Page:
- The faculty member will provide the student with a copy of the completed Academic Integrity Violation Form in person or via email.
- Upon receipt of the Academic Integrity Violation Form, the student has ten business days to:
- Admit to the violation of the Academic Integrity Policy by signing the appropriate line on the form. If this option is chosen, or if the student does not return the form, the academic sanctions imposed by the instructor automatically apply. The academic administrator will supply a copy of the form to the Student Conduct Officer.
- Contest the faculty member’s finding regarding the violation of the Academic Integrity Policy and/or the appropriateness of the imposed sanction(s) by signing the appropriate line on the form and submitting a letter requesting review to the Dean of the College or designated academic administrator. The letter (no more than two pages in length) requesting review shall state the violation(s) and/or sanction(s) to be reviewed and a detailed rationale for the request for review.
A student who admits to being responsible or who is found to be responsible for a violation of academic integrity will be subject to appropriate academic sanctions. Academic sanctions will be determined in accordance with the procedures outlined below. The exact academic sanction will depend on the particular circumstances of each individual case. Academic sanctions imposed under this policy are completely separate and independent from any disciplinary action, which may be taken against the student under the University of Maine System Student Conduct Code. A student may receive both an academic sanction and a disciplinary sanction for the same act of academic dishonesty. A disciplinary sanction may only be imposed upon the student in accordance with the University of Maine System Student Conduct Code.
Repeated violations or those deemed sufficiently serious may be referred directly to the Student Conduct Officer for appropriate action under the Student Conduct Code. Whether an allegation of academic misconduct is ﾒsufficiently seriousﾓ will be determined by the College Dean or designated academic administrator in consultation with the Chief Student Affairs Officer.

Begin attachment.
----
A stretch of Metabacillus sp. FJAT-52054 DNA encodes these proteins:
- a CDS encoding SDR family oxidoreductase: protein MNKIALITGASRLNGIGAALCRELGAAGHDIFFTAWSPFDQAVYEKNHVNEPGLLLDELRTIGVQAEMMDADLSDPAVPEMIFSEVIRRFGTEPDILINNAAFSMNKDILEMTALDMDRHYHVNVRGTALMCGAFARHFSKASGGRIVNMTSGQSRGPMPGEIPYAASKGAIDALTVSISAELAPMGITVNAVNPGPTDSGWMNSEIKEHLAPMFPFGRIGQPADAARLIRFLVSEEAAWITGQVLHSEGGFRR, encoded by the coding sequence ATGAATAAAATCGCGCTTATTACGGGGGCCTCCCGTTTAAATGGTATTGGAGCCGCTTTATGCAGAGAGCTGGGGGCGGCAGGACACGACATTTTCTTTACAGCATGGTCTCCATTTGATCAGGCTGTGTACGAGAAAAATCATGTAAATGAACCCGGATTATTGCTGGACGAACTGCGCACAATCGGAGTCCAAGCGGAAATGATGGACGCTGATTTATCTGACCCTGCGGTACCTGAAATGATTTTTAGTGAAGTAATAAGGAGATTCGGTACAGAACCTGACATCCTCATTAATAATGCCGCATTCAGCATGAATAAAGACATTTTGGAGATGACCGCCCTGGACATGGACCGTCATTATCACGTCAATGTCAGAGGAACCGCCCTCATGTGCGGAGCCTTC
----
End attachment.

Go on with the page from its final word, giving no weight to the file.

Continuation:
The following is a list of possible academic sanctions that may be imposed upon students for violations of academic integrity. This list shall not be taken to be exhaustive and may be modified or enlarged to meet particular circumstances in any given situation. A combination of two or more of these academic sanctions may be imposed when justified by the type of violation.
- The faculty member can impose appropriate grade penalties up to and including F or zero grades on an assignment, exam or paper, and/or in one or more courses. Faculty members may be permitted to exercise discretion in prescribing lesser penalties or additional academic tasks appropriate to allow the student to complete a course and thereby receive a grade representing demonstrated knowledge of the course.
- The faculty member, the Dean, or other appropriate academic administrator may impose other academic actions as may be appropriate (e.g. referral to the academic program for consideration of continuance in that program).
- If a student contests the faculty member’s finding, a hearing will be scheduled before the Dean of the College or, in the absence of a Dean of the College, another academic administrator designated by the Chief Academic Officer or their designee.
- Within seven business days of receipt of the letter requesting review, the Dean of the College or designated academic administrator will notify the student and faculty member of the date, place, and time of the hearing.